Mathematics Prelims

December 22, 2008

Convergence in Probability/Measure

Filed under: Measure Theory,Probability Theory — cjohnson @ 11:05 pm

If X_n : \Omega \to \mathbb{R} is a random variable on the probability space (\Omega, \mathcal{F}, P), then one way to define the convergence of a sequence of random variables (X_n)_{n \in \mathbb{N}} is to simply define the limit pointwise, as you would do with any old function.  That is, if there exists a random variable X such that for every \omega \in \Omega we have

\displaystyle X_n(\omega) \to X(\omega)

Similarly, we say that X_n \to X almost everywhere (almost surely) if the measure (probability) of the set of points where X_n(\omega) \not\to X(\omega) is zero.

Another way to define convergence of measurable functions in general is to talk about convergence in measure.  This is a notion of convergence where the set of points where the functions in the sequence do not get arbitrarily close to the corresponding point in the limit function has measure zero.  That is if for each \delta > 0,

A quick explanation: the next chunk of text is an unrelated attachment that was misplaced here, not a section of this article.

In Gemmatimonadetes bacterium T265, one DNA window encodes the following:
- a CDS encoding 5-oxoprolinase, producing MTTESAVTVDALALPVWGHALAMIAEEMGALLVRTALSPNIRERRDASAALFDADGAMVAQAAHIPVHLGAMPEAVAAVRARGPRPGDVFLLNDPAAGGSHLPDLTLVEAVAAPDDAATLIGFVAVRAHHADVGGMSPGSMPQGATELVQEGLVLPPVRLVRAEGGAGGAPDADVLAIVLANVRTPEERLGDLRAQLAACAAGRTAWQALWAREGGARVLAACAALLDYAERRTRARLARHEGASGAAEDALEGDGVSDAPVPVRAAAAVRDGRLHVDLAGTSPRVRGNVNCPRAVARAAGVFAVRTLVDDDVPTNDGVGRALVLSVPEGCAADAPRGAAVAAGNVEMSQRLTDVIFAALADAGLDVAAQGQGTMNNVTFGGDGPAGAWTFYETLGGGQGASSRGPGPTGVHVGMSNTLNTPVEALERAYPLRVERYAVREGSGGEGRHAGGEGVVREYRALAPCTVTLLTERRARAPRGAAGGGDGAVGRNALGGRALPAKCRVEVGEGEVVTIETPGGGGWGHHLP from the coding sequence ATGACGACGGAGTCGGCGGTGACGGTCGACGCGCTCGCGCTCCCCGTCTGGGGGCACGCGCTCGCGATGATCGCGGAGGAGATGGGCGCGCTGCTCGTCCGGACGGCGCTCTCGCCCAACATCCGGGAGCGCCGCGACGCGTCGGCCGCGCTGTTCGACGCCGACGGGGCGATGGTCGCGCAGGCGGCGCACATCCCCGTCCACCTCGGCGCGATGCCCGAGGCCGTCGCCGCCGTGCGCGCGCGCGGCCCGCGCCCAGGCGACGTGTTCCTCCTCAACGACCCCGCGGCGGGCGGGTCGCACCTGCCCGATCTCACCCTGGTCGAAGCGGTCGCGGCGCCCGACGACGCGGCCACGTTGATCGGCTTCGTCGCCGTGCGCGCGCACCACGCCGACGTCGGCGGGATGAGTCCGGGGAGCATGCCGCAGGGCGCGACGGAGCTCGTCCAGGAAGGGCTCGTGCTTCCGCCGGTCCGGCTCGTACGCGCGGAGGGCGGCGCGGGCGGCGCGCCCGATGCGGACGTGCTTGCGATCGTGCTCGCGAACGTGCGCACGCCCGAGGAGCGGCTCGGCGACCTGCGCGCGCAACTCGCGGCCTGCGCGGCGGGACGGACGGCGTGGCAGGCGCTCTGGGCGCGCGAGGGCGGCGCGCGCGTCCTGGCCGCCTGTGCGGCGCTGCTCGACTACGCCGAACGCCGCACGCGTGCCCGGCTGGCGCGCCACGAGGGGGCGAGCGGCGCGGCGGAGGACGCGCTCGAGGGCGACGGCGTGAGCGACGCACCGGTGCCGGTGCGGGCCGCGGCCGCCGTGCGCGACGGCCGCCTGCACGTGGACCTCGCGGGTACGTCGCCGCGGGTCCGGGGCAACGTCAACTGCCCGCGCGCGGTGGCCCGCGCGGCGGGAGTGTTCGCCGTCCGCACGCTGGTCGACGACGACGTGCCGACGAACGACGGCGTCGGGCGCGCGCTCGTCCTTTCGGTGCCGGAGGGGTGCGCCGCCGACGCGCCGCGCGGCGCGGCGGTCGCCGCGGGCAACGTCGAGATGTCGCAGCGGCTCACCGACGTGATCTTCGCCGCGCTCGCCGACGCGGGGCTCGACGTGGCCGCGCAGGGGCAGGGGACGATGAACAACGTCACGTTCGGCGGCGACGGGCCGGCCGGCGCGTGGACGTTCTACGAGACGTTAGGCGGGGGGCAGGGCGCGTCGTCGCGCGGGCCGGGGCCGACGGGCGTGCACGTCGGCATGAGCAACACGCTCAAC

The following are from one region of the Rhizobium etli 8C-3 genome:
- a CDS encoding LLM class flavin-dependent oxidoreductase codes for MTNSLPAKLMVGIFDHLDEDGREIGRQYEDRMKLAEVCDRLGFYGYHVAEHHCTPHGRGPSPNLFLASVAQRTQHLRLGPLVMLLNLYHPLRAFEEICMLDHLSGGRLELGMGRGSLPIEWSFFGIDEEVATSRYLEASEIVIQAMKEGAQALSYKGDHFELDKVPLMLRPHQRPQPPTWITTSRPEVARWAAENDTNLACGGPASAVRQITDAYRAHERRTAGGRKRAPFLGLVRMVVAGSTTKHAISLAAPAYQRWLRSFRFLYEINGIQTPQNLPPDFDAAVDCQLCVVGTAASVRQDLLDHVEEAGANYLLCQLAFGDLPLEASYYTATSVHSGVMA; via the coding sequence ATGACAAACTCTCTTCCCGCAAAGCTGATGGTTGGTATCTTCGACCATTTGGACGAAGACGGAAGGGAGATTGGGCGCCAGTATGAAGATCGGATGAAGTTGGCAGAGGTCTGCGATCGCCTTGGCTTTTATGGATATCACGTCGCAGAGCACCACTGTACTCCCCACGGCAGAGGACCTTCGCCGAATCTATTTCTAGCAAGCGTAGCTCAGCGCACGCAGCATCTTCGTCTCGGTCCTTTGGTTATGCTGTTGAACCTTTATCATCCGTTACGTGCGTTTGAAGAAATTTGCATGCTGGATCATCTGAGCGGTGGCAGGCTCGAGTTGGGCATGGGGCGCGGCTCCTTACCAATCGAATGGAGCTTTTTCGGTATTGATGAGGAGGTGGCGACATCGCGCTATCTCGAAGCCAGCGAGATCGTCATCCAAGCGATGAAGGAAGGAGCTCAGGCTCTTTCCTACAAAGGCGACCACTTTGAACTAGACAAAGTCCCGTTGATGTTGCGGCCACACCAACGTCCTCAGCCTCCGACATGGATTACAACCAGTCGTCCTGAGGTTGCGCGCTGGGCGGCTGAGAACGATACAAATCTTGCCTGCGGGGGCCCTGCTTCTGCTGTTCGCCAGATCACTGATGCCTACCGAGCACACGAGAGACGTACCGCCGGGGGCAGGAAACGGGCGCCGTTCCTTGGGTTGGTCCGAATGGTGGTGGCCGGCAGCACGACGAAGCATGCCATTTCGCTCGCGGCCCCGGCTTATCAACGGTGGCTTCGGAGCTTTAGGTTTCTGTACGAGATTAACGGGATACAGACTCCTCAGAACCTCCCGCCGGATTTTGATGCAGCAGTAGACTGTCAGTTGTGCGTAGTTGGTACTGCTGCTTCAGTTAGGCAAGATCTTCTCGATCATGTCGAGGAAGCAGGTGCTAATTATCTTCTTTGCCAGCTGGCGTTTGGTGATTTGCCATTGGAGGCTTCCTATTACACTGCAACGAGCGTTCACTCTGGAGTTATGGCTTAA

\displaystyle P(\{\omega \in \Omega : |X_n(\omega) - X(\omega)| > \delta\}) \to 0

(Here we’re using random variables and a probability space, but the same thing is used for measurable functions of general measure spaces.)  To say that X_n converges to X in probability (denoted X_n \xrightarrow{P} X), is to say that for any \epsilon > 0, there exists an N \in \mathbb{N} such that for every n > N, the set of points where X_n isn’t “close” to X (here “close” means within \delta distance of X) is less than \epsilon.

As noted in Cohn, convergence in measure does not imply convergence pointwise (not even almost everywhere!), or vice versa.  For instance, the set of functions f_n = 1_{[n, \infty)} pointwise converges to the zero function, but does not converge in measure.   However, in the case of a finite measure (e.g., a probability) we have the following proposition.

Proposition If (\Omega, \mathcal{F}, P) is a measure space with P(\Omega) finite, then if (X_n)_{n \in \mathbb{N}} is a sequence of measurable functions with X_n \to X a.e., then X_n \xrightarrow{P} X.

Proof: Let \delta > 0 given.  Define A_n = \{ \omega \in \Omega : |X_n(\omega) - X(\omega)| > \delta \} and B_n = \bigcup_{k=n}^\infty A_k.  Clearly B_n forms a decreasing sequence whose intersection is a subset of the points \omega \in \Omega for which X_n(\omega) \not\to \Omega, by assumption this set has measure zero, P(\bigcap B_n) = 0, which gives that the functions converge in measure to X.

(These examples and proofs are from Donald L. Cohn’s “Measure Theory.”)


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